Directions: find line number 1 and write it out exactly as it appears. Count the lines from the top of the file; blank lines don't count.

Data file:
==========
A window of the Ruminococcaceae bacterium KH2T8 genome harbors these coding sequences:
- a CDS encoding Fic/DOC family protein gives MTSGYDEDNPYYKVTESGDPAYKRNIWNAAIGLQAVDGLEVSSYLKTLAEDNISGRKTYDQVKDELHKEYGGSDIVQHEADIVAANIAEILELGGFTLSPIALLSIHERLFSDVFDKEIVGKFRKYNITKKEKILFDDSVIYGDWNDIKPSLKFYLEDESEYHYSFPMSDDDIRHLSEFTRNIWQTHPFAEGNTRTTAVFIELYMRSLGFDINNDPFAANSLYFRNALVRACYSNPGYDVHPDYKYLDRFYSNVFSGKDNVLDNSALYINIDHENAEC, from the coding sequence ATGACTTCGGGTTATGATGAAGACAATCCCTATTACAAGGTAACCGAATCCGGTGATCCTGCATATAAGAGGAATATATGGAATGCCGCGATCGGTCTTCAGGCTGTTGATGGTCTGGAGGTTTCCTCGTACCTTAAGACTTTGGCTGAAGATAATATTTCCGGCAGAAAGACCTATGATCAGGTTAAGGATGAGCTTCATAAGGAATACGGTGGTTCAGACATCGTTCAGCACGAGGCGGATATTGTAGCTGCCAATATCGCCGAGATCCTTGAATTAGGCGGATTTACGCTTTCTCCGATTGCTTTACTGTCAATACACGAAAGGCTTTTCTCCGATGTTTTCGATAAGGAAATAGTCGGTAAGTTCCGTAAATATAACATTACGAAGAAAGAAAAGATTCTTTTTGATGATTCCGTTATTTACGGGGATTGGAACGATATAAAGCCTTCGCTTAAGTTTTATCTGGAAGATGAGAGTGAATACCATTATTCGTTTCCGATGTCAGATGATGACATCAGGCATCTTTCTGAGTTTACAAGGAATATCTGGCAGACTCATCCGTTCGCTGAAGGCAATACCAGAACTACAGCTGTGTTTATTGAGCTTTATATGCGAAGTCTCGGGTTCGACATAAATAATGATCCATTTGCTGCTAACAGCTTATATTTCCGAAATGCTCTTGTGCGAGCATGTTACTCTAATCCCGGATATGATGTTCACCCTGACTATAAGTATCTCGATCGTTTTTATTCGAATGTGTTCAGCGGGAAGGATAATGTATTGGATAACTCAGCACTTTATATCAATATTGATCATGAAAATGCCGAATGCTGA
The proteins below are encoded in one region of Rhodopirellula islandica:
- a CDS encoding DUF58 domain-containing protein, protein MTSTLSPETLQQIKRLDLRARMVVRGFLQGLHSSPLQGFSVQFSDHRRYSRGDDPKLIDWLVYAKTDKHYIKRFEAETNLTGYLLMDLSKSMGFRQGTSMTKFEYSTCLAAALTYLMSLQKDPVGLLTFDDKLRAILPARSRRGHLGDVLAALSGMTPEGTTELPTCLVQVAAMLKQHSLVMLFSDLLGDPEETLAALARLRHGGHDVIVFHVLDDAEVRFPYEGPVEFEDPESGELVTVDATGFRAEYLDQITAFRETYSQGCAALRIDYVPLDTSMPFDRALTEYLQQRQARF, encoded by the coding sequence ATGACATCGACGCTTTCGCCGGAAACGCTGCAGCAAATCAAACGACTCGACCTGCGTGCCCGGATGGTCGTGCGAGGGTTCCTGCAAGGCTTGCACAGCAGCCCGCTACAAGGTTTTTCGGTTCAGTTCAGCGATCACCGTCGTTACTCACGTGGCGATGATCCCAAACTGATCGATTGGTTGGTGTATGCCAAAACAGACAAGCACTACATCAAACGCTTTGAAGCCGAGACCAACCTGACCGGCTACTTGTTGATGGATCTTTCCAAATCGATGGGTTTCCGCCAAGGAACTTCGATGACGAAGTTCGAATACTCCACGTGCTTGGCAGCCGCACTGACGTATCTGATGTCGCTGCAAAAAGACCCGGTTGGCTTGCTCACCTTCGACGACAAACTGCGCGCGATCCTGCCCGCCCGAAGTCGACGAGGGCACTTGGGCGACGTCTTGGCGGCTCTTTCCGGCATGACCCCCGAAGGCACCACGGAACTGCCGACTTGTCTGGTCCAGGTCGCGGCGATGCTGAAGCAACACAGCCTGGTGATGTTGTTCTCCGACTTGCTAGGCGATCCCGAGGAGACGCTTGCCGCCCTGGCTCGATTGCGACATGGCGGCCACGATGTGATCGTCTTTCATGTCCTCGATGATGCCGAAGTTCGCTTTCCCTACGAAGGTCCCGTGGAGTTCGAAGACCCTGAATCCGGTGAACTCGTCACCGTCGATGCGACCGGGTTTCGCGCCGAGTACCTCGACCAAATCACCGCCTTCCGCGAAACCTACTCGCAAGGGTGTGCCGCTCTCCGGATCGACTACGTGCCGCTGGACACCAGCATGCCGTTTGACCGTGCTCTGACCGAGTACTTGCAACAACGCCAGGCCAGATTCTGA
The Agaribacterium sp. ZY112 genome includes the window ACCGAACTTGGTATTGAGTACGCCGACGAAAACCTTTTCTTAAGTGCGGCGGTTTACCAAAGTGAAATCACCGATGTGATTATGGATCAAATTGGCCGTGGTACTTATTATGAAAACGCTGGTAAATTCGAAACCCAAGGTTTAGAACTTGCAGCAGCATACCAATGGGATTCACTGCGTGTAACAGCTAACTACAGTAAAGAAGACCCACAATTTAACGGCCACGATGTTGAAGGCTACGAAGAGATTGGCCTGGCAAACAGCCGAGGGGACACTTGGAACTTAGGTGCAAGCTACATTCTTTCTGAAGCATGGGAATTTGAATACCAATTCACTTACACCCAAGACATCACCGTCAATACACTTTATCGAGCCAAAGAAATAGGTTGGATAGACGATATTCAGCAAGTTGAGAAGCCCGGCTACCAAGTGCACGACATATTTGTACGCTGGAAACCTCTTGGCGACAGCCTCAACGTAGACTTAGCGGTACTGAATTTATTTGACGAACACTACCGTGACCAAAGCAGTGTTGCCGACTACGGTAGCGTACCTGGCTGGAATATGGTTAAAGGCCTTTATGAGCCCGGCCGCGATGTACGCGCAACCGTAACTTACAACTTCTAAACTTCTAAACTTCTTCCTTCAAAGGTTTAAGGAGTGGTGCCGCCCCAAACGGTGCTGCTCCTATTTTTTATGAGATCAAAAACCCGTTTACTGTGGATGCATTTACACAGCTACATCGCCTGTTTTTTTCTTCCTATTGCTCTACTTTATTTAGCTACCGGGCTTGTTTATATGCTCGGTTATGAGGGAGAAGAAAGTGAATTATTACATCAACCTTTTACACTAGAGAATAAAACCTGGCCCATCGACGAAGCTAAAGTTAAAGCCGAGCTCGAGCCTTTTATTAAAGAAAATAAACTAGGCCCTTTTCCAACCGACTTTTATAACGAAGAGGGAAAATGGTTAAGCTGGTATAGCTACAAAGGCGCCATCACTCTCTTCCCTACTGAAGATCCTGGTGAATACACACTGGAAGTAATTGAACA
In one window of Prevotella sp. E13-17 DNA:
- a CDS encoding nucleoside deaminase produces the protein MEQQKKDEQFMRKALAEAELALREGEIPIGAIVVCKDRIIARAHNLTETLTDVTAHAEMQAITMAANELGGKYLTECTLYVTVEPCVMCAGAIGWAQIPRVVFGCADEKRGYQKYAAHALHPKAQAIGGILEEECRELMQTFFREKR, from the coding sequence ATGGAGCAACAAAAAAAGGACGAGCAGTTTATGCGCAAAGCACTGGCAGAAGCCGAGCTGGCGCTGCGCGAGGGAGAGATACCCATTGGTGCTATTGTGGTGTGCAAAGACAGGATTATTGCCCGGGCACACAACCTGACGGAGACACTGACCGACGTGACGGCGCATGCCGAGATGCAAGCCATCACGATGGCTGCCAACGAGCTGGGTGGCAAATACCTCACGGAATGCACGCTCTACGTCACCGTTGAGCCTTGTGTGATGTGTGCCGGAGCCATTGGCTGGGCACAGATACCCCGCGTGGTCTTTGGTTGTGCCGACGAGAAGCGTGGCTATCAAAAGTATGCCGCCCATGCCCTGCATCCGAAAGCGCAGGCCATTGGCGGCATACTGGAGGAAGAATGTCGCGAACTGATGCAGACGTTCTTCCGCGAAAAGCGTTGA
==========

A window of the Ruminococcaceae bacterium KH2T8 genome harbors these coding sequences: